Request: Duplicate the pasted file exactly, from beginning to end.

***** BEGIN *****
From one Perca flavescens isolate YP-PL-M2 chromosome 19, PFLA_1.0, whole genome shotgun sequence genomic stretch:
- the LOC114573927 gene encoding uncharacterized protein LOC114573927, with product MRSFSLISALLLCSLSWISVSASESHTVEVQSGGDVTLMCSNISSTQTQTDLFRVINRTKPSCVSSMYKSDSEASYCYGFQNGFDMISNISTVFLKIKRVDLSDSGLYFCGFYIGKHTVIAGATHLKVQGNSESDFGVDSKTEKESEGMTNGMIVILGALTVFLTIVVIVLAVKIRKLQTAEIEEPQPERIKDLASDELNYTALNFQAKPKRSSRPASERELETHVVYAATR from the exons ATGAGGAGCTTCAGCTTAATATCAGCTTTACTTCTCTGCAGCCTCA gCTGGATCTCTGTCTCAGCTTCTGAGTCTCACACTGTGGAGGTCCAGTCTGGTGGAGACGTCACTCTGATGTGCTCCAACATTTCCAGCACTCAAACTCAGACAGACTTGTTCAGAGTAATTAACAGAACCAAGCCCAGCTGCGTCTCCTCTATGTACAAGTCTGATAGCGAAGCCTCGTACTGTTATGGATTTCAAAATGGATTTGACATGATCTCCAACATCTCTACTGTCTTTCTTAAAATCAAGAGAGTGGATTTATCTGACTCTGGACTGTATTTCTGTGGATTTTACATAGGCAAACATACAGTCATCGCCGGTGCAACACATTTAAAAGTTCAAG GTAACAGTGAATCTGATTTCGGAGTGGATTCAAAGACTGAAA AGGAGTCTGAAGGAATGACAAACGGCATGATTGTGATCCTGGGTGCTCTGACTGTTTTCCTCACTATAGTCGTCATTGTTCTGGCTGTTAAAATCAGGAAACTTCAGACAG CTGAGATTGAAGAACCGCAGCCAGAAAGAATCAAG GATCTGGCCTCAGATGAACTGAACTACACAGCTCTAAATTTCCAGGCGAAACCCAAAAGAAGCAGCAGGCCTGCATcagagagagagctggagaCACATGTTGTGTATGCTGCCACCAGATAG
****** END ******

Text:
From one Perca flavescens isolate YP-PL-M2 chromosome 19, PFLA_1.0, whole genome shotgun sequence genomic stretch:
- the LOC114573927 gene encoding uncharacterized protein LOC114573927, with product MRSFSLISALLLCSLSWISVSASESHTVEVQSGGDVTLMCSNISSTQTQTDLFRVINRTKPSCVSSMYKSDSEASYCYGFQNGFDMISNISTVFLKIKRVDLSDSGLYFCGFYIGKHTVIAGATHLKVQGNSESDFGVDSKTEKESEGMTNGMIVILGALTVFLTIVVIVLAVKIRKLQTAEIEEPQPERIKDLASDELNYTALNFQAKPKRSSRPASERELETHVVYAATR from the exons ATGAGGAGCTTCAGCTTAATATCAGCTTTACTTCTCTGCAGCCTCA gCTGGATCTCTGTCTCAGCTTCTGAGTCTCACACTGTGGAGGTCCAGTCTGGTGGAGACGTCACTCTGATGTGCTCCAACATTTCCAGCACTCAAACTCAGACAGACTTGTTCAGAGTAATTAACAGAACCAAGCCCAGCTGCGTCTCCTCTATGTACAAGTCTGATAGCGAAGCCTCGTACTGTTATGGATTTCAAAATGGATTTGACATGATCTCCAACATCTCTACTGTCTTTCTTAAAATCAAGAGAGTGGATTTATCTGACTCTGGACTGTATTTCTGTGGATTTTACATAGGCAAACATACAGTCATCGCCGGTGCAACACATTTAAAAGTTCAAG GTAACAGTGAATCTGATTTCGGAGTGGATTCAAAGACTGAAA AGGAGTCTGAAGGAATGACAAACGGCATGATTGTGATCCTGGGTGCTCTGACTGTTTTCCTCACTATAGTCGTCATTGTTCTGGCTGTTAAAATCAGGAAACTTCAGACAG CTGAGATTGAAGAACCGCAGCCAGAAAGAATCAAG GATCTGGCCTCAGATGAACTGAACTACACAGCTCTAAATTTCCAGGCGAAACCCAAAAGAAGCAGCAGGCCTGCATcagagagagagctggagaCACATGTTGTGTATGCTGCCACCAGATAG